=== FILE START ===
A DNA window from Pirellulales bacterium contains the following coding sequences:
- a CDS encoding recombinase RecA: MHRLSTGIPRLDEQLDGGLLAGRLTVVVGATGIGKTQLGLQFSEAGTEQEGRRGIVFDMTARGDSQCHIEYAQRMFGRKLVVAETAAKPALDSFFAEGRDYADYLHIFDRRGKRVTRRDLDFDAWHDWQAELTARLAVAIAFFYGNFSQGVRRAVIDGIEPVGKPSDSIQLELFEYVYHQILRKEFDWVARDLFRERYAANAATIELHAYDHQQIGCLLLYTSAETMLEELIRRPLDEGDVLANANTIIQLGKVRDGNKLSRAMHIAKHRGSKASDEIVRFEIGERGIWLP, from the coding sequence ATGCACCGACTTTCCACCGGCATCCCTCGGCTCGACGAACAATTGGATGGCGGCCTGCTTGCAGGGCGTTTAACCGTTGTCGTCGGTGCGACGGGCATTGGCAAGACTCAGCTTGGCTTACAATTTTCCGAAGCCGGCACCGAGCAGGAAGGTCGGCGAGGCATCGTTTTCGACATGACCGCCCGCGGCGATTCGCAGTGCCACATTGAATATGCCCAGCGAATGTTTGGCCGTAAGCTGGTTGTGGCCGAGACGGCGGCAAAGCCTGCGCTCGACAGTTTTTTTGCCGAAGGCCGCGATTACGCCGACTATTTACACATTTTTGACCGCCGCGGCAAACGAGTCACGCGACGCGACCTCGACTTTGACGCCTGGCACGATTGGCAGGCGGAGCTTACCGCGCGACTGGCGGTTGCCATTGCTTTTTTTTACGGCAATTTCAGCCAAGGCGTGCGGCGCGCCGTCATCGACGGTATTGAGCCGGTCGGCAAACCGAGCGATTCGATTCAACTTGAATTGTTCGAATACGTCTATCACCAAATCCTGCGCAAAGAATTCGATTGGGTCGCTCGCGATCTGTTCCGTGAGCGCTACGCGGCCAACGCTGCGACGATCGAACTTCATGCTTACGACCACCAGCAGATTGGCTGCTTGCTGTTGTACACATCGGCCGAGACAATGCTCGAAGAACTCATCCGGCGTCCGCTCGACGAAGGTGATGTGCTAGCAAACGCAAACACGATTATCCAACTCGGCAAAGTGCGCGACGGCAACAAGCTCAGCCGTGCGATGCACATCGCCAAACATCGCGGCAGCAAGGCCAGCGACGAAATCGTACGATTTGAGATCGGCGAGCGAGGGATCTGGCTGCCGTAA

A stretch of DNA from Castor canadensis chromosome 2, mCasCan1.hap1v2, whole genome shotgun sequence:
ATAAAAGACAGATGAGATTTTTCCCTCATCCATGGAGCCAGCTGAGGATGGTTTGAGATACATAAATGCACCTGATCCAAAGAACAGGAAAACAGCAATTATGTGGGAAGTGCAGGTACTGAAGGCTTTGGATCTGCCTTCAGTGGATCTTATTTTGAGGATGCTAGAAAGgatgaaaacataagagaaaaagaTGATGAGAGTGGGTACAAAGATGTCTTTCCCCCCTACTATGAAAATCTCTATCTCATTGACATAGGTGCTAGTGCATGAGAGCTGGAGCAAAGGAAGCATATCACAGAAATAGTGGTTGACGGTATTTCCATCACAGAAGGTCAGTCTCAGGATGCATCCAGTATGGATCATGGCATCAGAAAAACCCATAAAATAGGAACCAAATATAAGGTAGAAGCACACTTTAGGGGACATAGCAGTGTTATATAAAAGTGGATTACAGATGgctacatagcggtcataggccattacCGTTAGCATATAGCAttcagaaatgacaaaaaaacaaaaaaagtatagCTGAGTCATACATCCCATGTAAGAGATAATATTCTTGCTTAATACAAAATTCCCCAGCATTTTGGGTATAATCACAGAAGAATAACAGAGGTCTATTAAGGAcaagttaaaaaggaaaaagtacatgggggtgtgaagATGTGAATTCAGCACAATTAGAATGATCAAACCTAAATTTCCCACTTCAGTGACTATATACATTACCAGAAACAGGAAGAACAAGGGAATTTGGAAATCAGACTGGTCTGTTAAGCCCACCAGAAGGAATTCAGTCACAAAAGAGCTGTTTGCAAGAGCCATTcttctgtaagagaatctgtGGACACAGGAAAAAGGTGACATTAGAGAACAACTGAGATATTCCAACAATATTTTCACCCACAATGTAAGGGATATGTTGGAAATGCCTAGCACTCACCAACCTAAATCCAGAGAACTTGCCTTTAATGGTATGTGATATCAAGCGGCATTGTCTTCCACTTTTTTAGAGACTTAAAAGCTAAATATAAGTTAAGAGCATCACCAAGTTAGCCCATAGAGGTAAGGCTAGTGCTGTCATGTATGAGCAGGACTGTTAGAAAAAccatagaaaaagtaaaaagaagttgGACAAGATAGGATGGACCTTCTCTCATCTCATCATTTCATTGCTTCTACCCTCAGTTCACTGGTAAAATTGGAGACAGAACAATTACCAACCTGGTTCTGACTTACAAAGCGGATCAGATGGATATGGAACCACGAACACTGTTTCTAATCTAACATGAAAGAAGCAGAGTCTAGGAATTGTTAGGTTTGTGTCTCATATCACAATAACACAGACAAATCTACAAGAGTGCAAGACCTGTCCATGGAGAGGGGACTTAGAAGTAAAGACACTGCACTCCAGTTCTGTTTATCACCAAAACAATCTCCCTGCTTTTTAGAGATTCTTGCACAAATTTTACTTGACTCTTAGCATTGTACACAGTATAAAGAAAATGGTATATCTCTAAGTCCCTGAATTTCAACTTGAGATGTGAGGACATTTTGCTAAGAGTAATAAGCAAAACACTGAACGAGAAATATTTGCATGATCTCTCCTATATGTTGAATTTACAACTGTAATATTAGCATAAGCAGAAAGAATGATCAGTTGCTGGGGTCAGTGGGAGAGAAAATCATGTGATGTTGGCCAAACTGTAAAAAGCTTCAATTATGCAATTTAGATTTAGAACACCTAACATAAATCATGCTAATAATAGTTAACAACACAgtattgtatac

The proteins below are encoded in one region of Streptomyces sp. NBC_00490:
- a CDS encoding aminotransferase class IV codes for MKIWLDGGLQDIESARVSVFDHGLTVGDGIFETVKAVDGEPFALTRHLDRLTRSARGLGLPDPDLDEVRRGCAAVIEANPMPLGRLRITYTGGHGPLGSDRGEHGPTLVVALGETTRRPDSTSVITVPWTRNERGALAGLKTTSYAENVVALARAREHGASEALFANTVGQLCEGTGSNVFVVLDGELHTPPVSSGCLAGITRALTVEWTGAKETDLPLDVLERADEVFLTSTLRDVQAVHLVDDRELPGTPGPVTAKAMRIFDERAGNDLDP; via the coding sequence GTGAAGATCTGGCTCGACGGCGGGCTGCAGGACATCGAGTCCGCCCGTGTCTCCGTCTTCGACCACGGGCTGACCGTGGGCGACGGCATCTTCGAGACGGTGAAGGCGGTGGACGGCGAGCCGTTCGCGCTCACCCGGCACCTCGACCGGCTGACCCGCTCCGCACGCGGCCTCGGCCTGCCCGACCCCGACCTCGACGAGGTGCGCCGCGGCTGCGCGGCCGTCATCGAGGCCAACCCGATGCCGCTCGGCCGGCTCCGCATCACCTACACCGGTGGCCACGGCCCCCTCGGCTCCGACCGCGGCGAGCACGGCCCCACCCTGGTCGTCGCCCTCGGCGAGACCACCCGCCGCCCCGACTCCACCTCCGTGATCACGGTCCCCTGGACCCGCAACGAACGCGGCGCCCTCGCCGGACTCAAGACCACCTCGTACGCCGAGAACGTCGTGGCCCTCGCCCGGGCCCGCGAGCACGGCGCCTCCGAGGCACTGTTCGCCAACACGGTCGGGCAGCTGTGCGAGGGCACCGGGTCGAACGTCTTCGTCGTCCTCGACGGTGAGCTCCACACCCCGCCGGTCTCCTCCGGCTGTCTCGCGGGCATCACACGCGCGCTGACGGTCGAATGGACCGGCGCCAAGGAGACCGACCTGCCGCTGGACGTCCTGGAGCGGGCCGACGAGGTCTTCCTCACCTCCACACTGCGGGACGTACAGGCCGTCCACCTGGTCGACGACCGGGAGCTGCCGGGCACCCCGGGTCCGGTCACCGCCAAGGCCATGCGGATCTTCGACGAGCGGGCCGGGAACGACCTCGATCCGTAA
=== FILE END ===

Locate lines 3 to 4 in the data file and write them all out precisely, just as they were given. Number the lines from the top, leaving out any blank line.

A stretch of DNA from Castor canadensis chromosome 2, mCasCan1.hap1v2, whole genome shotgun sequence:
ATAAAAGACAGATGAGATTTTTCCCTCATCCATGGAGCCAGCTGAGGATGGTTTGAGATACATAAATGCACCTGATCCAAAGAACAGGAAAACAGCAATTATGTGGGAAGTGCAGGTACTGAAGGCTTTGGATCTGCCTTCAGTGGATCTTATTTTGAGGATGCTAGAAAGgatgaaaacataagagaaaaagaTGATGAGAGTGGGTACAAAGATGTCTTTCCCCCCTACTATGAAAATCTCTATCTCATTGACATAGGTGCTAGTGCATGAGAGCTGGAGCAAAGGAAGCATATCACAGAAATAGTGGTTGACGGTATTTCCATCACAGAAGGTCAGTCTCAGGATGCATCCAGTATGGATCATGGCATCAGAAAAACCCATAAAATAGGAACCAAATATAAGGTAGAAGCACACTTTAGGGGACATAGCAGTGTTATATAAAAGTGGATTACAGATGgctacatagcggtcataggccattacCGTTAGCATATAGCAttcagaaatgacaaaaaaacaaaaaaagtatagCTGAGTCATACATCCCATGTAAGAGATAATATTCTTGCTTAATACAAAATTCCCCAGCATTTTGGGTATAATCACAGAAGAATAACAGAGGTCTATTAAGGAcaagttaaaaaggaaaaagtacatgggggtgtgaagATGTGAATTCAGCACAATTAGAATGATCAAACCTAAATTTCCCACTTCAGTGACTATATACATTACCAGAAACAGGAAGAACAAGGGAATTTGGAAATCAGACTGGTCTGTTAAGCCCACCAGAAGGAATTCAGTCACAAAAGAGCTGTTTGCAAGAGCCATTcttctgtaagagaatctgtGGACACAGGAAAAAGGTGACATTAGAGAACAACTGAGATATTCCAACAATATTTTCACCCACAATGTAAGGGATATGTTGGAAATGCCTAGCACTCACCAACCTAAATCCAGAGAACTTGCCTTTAATGGTATGTGATATCAAGCGGCATTGTCTTCCACTTTTTTAGAGACTTAAAAGCTAAATATAAGTTAAGAGCATCACCAAGTTAGCCCATAGAGGTAAGGCTAGTGCTGTCATGTATGAGCAGGACTGTTAGAAAAAccatagaaaaagtaaaaagaagttgGACAAGATAGGATGGACCTTCTCTCATCTCATCATTTCATTGCTTCTACCCTCAGTTCACTGGTAAAATTGGAGACAGAACAATTACCAACCTGGTTCTGACTTACAAAGCGGATCAGATGGATATGGAACCACGAACACTGTTTCTAATCTAACATGAAAGAAGCAGAGTCTAGGAATTGTTAGGTTTGTGTCTCATATCACAATAACACAGACAAATCTACAAGAGTGCAAGACCTGTCCATGGAGAGGGGACTTAGAAGTAAAGACACTGCACTCCAGTTCTGTTTATCACCAAAACAATCTCCCTGCTTTTTAGAGATTCTTGCACAAATTTTACTTGACTCTTAGCATTGTACACAGTATAAAGAAAATGGTATATCTCTAAGTCCCTGAATTTCAACTTGAGATGTGAGGACATTTTGCTAAGAGTAATAAGCAAAACACTGAACGAGAAATATTTGCATGATCTCTCCTATATGTTGAATTTACAACTGTAATATTAGCATAAGCAGAAAGAATGATCAGTTGCTGGGGTCAGTGGGAGAGAAAATCATGTGATGTTGGCCAAACTGTAAAAAGCTTCAATTATGCAATTTAGATTTAGAACACCTAACATAAATCATGCTAATAATAGTTAACAACACAgtattgtatac